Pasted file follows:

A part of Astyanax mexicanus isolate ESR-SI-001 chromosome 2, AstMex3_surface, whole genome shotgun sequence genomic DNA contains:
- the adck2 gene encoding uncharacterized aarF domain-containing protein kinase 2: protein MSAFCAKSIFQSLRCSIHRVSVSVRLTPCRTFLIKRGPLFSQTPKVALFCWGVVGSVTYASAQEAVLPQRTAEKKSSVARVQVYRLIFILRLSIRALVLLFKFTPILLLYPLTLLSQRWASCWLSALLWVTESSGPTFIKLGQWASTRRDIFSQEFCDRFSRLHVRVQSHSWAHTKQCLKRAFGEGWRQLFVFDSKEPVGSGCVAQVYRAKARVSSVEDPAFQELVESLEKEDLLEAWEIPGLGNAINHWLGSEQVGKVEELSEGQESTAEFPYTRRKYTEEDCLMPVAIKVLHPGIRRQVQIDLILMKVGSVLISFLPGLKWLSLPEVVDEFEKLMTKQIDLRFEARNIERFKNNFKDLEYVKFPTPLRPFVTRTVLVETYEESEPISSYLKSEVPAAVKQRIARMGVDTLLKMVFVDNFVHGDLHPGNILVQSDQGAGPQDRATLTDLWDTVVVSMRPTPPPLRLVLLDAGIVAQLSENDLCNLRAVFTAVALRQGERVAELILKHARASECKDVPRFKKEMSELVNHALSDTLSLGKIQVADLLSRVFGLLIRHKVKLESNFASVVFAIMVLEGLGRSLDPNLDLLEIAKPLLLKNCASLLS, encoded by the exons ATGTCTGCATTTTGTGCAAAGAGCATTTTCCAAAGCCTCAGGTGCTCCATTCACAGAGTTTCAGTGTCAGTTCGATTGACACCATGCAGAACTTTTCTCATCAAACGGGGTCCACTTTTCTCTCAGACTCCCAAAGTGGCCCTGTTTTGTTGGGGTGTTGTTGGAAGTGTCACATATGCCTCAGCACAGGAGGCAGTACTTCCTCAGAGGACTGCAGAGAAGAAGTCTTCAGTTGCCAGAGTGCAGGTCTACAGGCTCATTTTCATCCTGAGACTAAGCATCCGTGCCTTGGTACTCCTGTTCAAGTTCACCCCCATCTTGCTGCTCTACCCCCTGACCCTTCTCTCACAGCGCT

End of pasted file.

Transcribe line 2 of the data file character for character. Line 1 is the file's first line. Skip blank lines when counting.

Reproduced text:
- the adck2 gene encoding uncharacterized aarF domain-containing protein kinase 2: protein MSAFCAKSIFQSLRCSIHRVSVSVRLTPCRTFLIKRGPLFSQTPKVALFCWGVVGSVTYASAQEAVLPQRTAEKKSSVARVQVYRLIFILRLSIRALVLLFKFTPILLLYPLTLLSQRWASCWLSALLWVTESSGPTFIKLGQWASTRRDIFSQEFCDRFSRLHVRVQSHSWAHTKQCLKRAFGEGWRQLFVFDSKEPVGSGCVAQVYRAKARVSSVEDPAFQELVESLEKEDLLEAWEIPGLGNAINHWLGSEQVGKVEELSEGQESTAEFPYTRRKYTEEDCLMPVAIKVLHPGIRRQVQIDLILMKVGSVLISFLPGLKWLSLPEVVDEFEKLMTKQIDLRFEARNIERFKNNFKDLEYVKFPTPLRPFVTRTVLVETYEESEPISSYLKSEVPAAVKQRIARMGVDTLLKMVFVDNFVHGDLHPGNILVQSDQGAGPQDRATLTDLWDTVVVSMRPTPPPLRLVLLDAGIVAQLSENDLCNLRAVFTAVALRQGERVAELILKHARASECKDVPRFKKEMSELVNHALSDTLSLGKIQVADLLSRVFGLLIRHKVKLESNFASVVFAIMVLEGLGRSLDPNLDLLEIAKPLLLKNCASLLS, encoded by the exons ATGTCTGCATTTTGTGCAAAGAGCATTTTCCAAAGCCTCAGGTGCTCCATTCACAGAGTTTCAGTGTCAGTTCGATTGACACCATGCAGAACTTTTCTCATCAAACGGGGTCCACTTTTCTCTCAGACTCCCAAAGTGGCCCTGTTTTGTTGGGGTGTTGTTGGAAGTGTCACATATGCCTCAGCACAGGAGGCAGTACTTCCTCAGAGGACTGCAGAGAAGAAGTCTTCAGTTGCCAGAGTGCAGGTCTACAGGCTCATTTTCATCCTGAGACTAAGCATCCGTGCCTTGGTACTCCTGTTCAAGTTCACCCCCATCTTGCTGCTCTACCCCCTGACCCTTCTCTCACAGCGCT